It has been just over a year since FedEx and UPS adopted new rules for dimensional (DIM) weight pricing. In addition to the annual price changes, this rule change meant that more items would be subject to DIM weight pricing (as opposed to actual weight). While nearly every merchant has had to adapt to these changes, some were affected more dramatically than others. Many estimates put the average increase in ground shipping costs to retailers at around 17% for 2015 -- a significant amount.
Now that we are a year in, it’s worth taking a look to see which strategies are working to help retailers contain costs, and which are not.
To review, DIM weight pricing is a way to establish a minimum cost to ship a package based on its density, which takes into account both the amount of space (dimensions) it takes up and its weight. To calculate current DIM weight, multiply a shipment’s height, width, and length (in inches) and then divide by the DIM weight factor (166 for domestic shipments, 139 for international). Any fraction is increased to the next whole pound. UPS and FedEx then charge for the package’s actual weight or its DIM weight, whichever is higher. Starting in January 2015, more packages were subject to the DIM weight formula, which meant that larger lightweight packages would cost more to ship.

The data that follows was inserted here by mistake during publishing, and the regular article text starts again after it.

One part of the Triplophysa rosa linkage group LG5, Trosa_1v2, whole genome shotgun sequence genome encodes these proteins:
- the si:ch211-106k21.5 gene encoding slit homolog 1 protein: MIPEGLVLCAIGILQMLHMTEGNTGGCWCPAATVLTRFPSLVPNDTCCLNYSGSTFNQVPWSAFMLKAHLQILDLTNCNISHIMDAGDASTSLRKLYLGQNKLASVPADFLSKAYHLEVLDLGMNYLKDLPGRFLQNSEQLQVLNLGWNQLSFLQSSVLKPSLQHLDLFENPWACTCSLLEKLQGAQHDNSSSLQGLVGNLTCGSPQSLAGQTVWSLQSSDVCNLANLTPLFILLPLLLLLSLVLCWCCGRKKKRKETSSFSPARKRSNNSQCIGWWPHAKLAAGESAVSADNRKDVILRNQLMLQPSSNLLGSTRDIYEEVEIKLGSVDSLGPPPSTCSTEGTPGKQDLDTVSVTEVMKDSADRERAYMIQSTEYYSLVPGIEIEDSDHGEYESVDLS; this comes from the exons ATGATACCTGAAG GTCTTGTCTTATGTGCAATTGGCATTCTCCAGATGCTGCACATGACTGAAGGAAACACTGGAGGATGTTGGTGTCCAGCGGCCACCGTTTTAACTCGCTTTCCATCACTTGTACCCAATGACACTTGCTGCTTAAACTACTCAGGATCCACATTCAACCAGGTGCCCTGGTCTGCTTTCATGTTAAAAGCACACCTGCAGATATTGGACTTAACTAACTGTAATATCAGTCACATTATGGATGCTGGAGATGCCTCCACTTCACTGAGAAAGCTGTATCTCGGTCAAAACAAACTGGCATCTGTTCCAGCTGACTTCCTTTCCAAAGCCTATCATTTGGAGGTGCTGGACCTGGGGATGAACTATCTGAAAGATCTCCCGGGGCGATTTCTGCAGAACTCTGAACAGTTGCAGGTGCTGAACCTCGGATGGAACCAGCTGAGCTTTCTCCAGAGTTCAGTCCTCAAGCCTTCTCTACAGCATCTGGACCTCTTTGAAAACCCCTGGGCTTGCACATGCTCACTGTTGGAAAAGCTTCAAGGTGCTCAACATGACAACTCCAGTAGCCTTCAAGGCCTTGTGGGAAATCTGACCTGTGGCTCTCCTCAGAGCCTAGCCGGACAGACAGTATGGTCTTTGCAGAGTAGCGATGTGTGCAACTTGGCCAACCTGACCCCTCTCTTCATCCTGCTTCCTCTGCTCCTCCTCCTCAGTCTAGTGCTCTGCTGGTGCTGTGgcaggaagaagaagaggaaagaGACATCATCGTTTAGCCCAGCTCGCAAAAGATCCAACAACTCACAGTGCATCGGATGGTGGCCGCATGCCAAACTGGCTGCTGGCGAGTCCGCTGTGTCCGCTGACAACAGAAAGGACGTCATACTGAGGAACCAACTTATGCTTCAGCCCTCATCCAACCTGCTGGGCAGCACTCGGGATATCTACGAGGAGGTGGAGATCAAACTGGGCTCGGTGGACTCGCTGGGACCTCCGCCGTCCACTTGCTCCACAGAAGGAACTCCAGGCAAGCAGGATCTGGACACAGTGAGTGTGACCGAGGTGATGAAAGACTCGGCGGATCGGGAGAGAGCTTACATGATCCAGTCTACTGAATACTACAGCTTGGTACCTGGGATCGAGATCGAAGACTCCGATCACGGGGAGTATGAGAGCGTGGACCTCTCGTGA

So why did the two biggest carriers in the U.S. decide to change the rules for DIM weight? When you get down to it, the pricing was about efficiency and profit margins. With the rampant growth of ecommerce orders, single items were being shipped in large boxes with excess amounts of packing material. Since the size of trucks is constant, fewer products were being shipped per truck load—trucks were shipping more packing material than product. This meant that more trucks were needed, so costs to the carriers grew. DIM weight pricing was an attempt to make merchants more conscious of the trade-off between weight and volume and to generate additional revenue for the carriers.
Of course, that meant merchants needed to change the way they approached packaging and shipping. Some have been successful in this, but others are still looking for options to contain costs.
How have merchants changed their processes to accommodate these changes in DIM weight pricing? We’ve seen several tactics. What is interesting is that not all merchants are aware of the many tools at their disposal.
If your organization is still struggling to get a handle on the costs associated with DIM weight pricing, it’s well worth taking a look at what alternative strategies are available.
For example, an organization might:
Again, changes to the DIM weight rules affect every organization differently. So there is no overall, one-size-fits-all strategy for containing shipping and logistics costs. If your organization has yet to achieve success with one of the above strategies, it might be time to try some of the others.
Materialogic has been providing fulfillment solutions for over 35 years to clients ranging from Fortune 1000 companies to ecommerce entrepreneur startups. We have particular expertise in ecommerce order fulfillment and logistics strategy, and we are happy to answer your questions about reducing the costs of your shipping.